When I last wrote about Concentration and the Art of Loving I touched on how our industrial system, and with it the ongoing development of machines and technology, impacts our human values by fostering the belief that quickness is important in daily life: getting something done quickly or getting where we need to go quickly so that we can move on to the next thing in life. Not only does this way of living make it difficult to concentrate fully on present moment, Fromm goes so far as to point out that this mode of living is completely opposite to the fostering of patience, and concentration in life, and in theory, is therefore opposite to the ability to love. We cannot act lovingly toward someone if we cannot concentrate on them in the present moment.

Yikes! So where does that leave us if we wish to master the Art of Loving in our lives. Well, delving into Fromm, it would seem that the ability to truly love in our society is not impossible but complicated to bring to action. It requires understanding the fundamental difference between love and fairness and their place in capitalist society (okay, I promise this is going to be understandable!).

Fromm sees capitalist societies as incompatible with the ability to love. I need to condense this next part in a very simplistic manner. The art of loving requires we develop a loving attitude and engage actively in loving actions in society. If we are to truly love we must bring a loving attitude into our relationship with everybody, not just our family and friends (a core teaching in both Christianity and Buddhism). However, and as Fromm states, “while a great deal of lip service is paid to the religious ideal of love of one’s neighbor, our relations are actually determined, at their best, by the principal of fairness. Fairness meaning not to use fraud or trickery in the exchange of commodities and services and in the exchange of feelings. ‘I give you as much as you give me,’ in material goods as well as in love, is the prevalent ethical maxim in capitalist society.”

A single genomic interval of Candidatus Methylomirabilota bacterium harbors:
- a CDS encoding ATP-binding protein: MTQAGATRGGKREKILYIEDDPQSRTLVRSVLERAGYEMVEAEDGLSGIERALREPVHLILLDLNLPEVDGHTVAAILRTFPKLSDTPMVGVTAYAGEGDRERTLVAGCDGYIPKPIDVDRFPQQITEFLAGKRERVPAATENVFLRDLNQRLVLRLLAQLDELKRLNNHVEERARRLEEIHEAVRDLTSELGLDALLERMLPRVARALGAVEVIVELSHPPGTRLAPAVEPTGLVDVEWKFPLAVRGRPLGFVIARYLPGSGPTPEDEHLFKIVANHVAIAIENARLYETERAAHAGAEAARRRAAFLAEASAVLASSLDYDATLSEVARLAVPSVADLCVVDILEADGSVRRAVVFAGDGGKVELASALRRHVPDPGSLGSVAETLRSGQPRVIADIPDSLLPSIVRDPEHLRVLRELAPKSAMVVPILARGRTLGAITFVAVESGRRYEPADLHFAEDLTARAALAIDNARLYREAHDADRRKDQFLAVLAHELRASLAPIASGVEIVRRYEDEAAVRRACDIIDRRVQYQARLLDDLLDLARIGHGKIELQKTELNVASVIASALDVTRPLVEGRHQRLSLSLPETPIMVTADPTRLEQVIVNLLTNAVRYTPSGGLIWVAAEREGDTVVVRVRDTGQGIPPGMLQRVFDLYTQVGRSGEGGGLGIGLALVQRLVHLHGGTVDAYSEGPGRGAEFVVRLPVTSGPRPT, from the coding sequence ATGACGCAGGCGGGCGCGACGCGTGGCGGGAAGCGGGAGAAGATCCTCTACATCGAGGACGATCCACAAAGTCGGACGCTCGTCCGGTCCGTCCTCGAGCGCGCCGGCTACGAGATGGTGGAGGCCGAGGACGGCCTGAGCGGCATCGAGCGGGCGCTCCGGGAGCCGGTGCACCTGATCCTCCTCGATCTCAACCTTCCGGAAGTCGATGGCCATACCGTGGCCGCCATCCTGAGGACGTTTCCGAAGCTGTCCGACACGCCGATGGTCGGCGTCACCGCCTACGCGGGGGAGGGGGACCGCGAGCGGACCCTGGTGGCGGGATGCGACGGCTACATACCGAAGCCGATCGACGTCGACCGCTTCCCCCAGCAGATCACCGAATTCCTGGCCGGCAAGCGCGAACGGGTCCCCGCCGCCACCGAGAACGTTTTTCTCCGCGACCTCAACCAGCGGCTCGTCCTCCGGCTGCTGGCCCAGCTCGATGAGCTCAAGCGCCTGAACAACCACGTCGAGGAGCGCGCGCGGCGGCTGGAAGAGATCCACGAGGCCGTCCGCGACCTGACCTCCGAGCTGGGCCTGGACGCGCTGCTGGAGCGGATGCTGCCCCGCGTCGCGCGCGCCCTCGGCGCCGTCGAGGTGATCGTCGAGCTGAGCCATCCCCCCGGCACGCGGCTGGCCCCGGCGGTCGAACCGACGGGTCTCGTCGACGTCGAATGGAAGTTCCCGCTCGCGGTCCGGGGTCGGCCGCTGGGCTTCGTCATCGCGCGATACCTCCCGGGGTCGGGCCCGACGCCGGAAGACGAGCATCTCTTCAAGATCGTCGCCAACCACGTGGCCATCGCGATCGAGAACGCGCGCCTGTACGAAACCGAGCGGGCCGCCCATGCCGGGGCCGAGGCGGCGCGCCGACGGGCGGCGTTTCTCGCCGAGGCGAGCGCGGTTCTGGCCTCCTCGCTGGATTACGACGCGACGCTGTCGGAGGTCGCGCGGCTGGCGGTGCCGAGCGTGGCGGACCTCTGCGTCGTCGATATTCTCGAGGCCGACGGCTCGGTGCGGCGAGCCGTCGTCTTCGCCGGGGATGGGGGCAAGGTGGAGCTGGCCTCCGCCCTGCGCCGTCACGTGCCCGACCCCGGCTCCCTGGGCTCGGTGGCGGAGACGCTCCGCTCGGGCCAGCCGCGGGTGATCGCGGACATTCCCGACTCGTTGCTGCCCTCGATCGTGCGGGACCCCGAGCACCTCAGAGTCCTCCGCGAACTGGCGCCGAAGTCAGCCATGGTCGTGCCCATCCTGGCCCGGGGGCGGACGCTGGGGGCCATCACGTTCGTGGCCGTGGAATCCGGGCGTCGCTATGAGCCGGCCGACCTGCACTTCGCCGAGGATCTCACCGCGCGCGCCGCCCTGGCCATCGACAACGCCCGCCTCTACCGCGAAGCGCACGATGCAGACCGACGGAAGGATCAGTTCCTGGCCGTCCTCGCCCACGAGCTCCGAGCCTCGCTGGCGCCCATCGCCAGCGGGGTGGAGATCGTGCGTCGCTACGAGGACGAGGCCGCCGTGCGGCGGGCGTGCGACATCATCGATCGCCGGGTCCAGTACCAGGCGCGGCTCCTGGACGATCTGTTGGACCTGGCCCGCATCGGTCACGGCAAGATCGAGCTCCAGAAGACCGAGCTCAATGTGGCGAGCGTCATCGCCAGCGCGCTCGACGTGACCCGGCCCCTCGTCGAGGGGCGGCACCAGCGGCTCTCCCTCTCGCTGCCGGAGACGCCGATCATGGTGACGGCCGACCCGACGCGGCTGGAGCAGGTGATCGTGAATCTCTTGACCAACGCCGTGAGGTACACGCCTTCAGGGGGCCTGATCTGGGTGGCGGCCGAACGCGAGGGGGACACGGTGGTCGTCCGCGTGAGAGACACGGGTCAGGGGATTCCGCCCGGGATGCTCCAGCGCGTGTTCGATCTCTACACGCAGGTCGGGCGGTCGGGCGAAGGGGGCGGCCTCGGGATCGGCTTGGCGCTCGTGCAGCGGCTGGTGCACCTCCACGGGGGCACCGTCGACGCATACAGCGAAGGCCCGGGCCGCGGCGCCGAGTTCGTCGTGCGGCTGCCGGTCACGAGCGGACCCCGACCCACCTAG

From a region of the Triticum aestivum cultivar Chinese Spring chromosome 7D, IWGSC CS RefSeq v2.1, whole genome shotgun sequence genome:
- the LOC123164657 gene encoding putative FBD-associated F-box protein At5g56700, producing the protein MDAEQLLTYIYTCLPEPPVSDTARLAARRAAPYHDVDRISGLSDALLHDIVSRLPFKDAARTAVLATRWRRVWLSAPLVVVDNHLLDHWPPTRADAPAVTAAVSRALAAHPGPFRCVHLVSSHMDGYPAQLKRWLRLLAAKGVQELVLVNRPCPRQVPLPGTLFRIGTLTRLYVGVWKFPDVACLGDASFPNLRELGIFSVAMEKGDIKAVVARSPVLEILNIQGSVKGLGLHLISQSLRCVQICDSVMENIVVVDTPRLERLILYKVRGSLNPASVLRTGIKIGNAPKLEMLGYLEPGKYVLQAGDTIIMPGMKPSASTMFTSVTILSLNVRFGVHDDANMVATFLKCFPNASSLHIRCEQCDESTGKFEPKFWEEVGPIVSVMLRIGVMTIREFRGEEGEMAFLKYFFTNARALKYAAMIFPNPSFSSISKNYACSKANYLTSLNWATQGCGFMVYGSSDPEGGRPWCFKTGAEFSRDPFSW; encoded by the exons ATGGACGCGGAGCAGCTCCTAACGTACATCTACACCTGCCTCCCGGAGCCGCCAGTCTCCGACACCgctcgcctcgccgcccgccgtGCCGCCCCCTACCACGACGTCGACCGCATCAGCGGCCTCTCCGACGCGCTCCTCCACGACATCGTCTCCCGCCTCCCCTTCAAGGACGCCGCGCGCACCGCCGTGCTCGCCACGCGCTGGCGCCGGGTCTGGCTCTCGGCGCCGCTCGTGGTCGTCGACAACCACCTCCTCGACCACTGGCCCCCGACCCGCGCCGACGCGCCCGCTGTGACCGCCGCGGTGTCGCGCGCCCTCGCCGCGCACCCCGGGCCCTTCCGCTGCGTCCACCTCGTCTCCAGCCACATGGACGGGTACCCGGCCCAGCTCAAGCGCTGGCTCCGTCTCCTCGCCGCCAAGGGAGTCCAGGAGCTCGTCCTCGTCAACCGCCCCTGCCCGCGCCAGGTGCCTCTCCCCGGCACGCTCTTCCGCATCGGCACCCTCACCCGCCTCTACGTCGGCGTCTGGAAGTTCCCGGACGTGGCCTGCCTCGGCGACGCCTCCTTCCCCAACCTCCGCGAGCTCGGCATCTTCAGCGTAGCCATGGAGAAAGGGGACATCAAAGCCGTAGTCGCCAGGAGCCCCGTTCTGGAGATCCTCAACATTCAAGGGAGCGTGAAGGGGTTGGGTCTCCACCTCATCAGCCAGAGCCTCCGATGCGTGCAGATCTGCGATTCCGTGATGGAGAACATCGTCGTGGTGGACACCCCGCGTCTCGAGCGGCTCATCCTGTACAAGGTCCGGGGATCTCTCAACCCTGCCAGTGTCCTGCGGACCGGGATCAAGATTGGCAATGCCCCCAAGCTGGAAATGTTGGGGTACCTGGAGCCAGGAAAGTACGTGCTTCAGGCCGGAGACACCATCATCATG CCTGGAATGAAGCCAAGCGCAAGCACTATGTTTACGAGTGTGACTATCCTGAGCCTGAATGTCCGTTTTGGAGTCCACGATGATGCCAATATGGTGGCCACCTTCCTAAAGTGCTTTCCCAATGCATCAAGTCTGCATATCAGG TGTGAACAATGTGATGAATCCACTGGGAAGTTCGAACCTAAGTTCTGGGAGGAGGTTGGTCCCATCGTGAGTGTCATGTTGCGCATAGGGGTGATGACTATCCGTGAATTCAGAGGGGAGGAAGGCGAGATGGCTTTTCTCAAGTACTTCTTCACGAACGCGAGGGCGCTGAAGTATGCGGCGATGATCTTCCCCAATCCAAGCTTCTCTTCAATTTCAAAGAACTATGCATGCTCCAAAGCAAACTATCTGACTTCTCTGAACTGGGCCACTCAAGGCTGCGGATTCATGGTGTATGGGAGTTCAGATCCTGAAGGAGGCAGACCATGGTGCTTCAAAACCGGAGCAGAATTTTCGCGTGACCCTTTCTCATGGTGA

The religious ideal of brotherly love is very different from this fairness ethic. To love your neighbor is to feel responsible for and one with your neighbor. The fairness ethic means not to be responsible for the other person, but to be separate. It means to respect the rights of your neighbor but not necessarily to love them. Truly practicing the art of loving requires that we understand the difference between fairness and love.

So, Fromm is convinced that the principle of  love and principle of ‘normal’ life in a capitalist society are incompatible in the abstract sense. He leaves room for hope by pointing out that in practice modern society is a complex phenomenon. He sees capitalism in itself as a complex and constantly changing structure which still permits a good deal of non-conformity and of personal latitude.

While he allows some room for hope he is, perhaps disappointingly for some, very clear that there is no prescription to how to master the art of loving. There are only requirements: discipline, concentration and patience.

Given that I am very interested in how to engage in action that will develop these requirements, I can use some of Fromm’s work as a springboard and look to others who have focused on these areas. Remember, Fromm was writing on this subject in the 1950s and while modern capitalist society still functions on the fairness principal, many people have been actively involved in how to develop the art of loving in the west.

This will be  the direction of some future posts, and will no doubt involve the work of, amongst others,  the Dalai Lama, whose writings and teachings I have studied on and off for the last decade. There is also a lot more to be gained from Fromm’s writing on concentration and where we can look to for role models in society. I also want to pursue the thought that the ability to love requires some level of non-conformity to the capitalist society in which we live. Oooooh, lots of musings ahead!